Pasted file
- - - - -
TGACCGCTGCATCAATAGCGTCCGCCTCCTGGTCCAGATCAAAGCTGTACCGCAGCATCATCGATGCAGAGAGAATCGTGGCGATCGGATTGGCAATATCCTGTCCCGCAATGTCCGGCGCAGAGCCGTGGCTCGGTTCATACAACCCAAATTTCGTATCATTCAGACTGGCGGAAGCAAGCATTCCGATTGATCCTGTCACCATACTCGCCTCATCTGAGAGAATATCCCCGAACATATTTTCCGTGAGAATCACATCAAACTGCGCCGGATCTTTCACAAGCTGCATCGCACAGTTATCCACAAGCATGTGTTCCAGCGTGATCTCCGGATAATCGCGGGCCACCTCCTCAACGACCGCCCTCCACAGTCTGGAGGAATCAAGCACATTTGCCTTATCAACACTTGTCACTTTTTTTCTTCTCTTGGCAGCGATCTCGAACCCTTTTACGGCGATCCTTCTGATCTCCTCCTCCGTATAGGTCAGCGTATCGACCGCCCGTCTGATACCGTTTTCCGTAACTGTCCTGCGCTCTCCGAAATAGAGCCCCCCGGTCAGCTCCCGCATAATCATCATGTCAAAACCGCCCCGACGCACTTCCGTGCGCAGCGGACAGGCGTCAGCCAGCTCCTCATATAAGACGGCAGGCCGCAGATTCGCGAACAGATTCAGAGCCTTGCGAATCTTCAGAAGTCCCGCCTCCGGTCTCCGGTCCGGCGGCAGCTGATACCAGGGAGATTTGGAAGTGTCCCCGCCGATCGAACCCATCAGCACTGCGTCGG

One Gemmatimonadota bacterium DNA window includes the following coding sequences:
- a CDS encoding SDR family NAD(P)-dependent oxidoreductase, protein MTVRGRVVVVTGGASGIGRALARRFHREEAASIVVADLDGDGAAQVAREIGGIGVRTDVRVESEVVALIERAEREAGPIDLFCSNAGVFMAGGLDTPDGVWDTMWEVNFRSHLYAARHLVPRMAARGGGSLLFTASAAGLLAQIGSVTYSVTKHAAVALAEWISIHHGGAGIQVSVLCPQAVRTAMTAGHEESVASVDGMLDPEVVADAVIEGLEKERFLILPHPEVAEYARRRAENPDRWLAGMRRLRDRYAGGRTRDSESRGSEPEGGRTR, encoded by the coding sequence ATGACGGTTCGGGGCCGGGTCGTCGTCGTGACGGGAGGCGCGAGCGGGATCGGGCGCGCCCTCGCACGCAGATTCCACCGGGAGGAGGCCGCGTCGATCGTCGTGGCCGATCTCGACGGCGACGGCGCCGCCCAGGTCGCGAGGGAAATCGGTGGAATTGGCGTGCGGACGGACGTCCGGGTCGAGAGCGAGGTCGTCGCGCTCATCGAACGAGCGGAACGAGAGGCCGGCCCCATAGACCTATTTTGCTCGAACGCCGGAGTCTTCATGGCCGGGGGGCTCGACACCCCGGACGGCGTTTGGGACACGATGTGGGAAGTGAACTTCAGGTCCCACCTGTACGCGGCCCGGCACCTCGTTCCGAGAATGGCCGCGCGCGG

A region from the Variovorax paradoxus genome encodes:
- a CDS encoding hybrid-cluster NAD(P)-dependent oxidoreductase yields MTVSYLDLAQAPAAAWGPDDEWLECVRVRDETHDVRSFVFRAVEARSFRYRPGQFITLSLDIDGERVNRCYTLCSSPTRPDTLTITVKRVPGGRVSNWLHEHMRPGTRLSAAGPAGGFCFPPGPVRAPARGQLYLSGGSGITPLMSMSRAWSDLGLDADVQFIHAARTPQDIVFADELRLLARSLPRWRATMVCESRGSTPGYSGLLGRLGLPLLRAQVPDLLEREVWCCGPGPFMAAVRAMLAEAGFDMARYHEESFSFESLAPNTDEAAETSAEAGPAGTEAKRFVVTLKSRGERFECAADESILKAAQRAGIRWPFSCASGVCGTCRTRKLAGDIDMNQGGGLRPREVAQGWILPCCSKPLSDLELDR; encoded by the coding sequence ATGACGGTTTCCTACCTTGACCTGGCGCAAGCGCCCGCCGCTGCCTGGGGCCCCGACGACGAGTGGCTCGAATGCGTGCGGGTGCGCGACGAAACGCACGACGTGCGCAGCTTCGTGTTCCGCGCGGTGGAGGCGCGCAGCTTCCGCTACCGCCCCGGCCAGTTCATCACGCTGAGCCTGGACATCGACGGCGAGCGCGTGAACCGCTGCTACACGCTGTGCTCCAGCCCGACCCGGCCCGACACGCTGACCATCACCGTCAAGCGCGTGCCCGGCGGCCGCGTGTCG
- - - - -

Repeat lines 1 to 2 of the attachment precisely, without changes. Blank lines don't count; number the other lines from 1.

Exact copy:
TGACCGCTGCATCAATAGCGTCCGCCTCCTGGTCCAGATCAAAGCTGTACCGCAGCATCATCGATGCAGAGAGAATCGTGGCGATCGGATTGGCAATATCCTGTCCCGCAATGTCCGGCGCAGAGCCGTGGCTCGGTTCATACAACCCAAATTTCGTATCATTCAGACTGGCGGAAGCAAGCATTCCGATTGATCCTGTCACCATACTCGCCTCATCTGAGAGAATATCCCCGAACATATTTTCCGTGAGAATCACATCAAACTGCGCCGGATCTTTCACAAGCTGCATCGCACAGTTATCCACAAGCATGTGTTCCAGCGTGATCTCCGGATAATCGCGGGCCACCTCCTCAACGACCGCCCTCCACAGTCTGGAGGAATCAAGCACATTTGCCTTATCAACACTTGTCACTTTTTTTCTTCTCTTGGCAGCGATCTCGAACCCTTTTACGGCGATCCTTCTGATCTCCTCCTCCGTATAGGTCAGCGTATCGACCGCCCGTCTGATACCGTTTTCCGTAACTGTCCTGCGCTCTCCGAAATAGAGCCCCCCGGTCAGCTCCCGCATAATCATCATGTCAAAACCGCCCCGACGCACTTCCGTGCGCAGCGGACAGGCGTCAGCCAGCTCCTCATATAAGACGGCAGGCCGCAGATTCGCGAACAGATTCAGAGCCTTGCGAATCTTCAGAAGTCCCGCCTCCGGTCTCCGGTCCGGCGGCAGCTGATACCAGGGAGATTTGGAAGTGTCCCCGCCGATCGAACCCATCAGCACTGCGTCGG

One Gemmatimonadota bacterium DNA window includes the following coding sequences: